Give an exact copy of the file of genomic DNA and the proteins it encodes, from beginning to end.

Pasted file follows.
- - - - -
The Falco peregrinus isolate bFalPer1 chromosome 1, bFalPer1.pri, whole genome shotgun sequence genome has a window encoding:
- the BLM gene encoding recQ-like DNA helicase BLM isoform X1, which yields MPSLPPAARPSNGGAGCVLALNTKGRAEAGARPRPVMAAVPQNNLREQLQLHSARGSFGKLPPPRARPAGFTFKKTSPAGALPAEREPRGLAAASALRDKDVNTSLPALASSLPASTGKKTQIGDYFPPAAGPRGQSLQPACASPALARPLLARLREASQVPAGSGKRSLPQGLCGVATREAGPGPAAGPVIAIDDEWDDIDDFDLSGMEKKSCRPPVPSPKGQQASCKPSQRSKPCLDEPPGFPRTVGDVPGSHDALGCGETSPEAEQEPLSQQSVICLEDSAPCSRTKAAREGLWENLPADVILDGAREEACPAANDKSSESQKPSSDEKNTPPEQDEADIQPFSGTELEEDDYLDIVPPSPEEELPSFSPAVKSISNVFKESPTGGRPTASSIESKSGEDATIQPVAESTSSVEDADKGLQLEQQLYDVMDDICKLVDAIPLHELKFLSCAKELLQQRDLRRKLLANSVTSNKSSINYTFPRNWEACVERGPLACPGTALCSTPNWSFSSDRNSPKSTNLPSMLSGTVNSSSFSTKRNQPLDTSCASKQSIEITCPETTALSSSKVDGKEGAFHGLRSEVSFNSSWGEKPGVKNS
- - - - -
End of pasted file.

The Falco peregrinus isolate bFalPer1 chromosome 1, bFalPer1.pri, whole genome shotgun sequence genome has a window encoding:
- the BLM gene encoding recQ-like DNA helicase BLM isoform X1, which yields MPSLPPAARPSNGGAGCVLALNTKGRAEAGARPRPVMAAVPQNNLREQLQLHSARGSFGKLPPPRARPAGFTFKKTSPAGALPAEREPRGLAAASALRDKDVNTSLPALASSLPASTGKKTQIGDYFPPAAGPRGQSLQPACASPALARPLLARLREASQVPAGSGKRSLPQGLCGVATREAGPGPAAGPVIAIDDEWDDIDDFDLSGMEKKSCRPPVPSPKGQQASCKPSQRSKPCLDEPPGFPRTVGDVPGSHDALGCGETSPEAEQEPLSQQSVICLEDSAPCSRTKAAREGLWENLPADVILDGAREEACPAANDKSSESQKPSSDEKNTPPEQDEADIQPFSGTELEEDDYLDIVPPSPEEELPSFSPAVKSISNVFKESPTGGRPTASSIESKSGEDATIQPVAESTSSVEDADKGLQLEQQLYDVMDDICKLVDAIPLHELKFLSCAKELLQQRDLRRKLLANSVTSNKSSINYTFPRNWEACVERGPLACPGTALCSTPNWSFSSDRNSPKSTNLPSMLSGTVNSSSFSTKRNQPLDTSCASKQSIEITCPETTALSSSKVDGKEGAFHGLRSEVSFNSSWGEKPGVKNS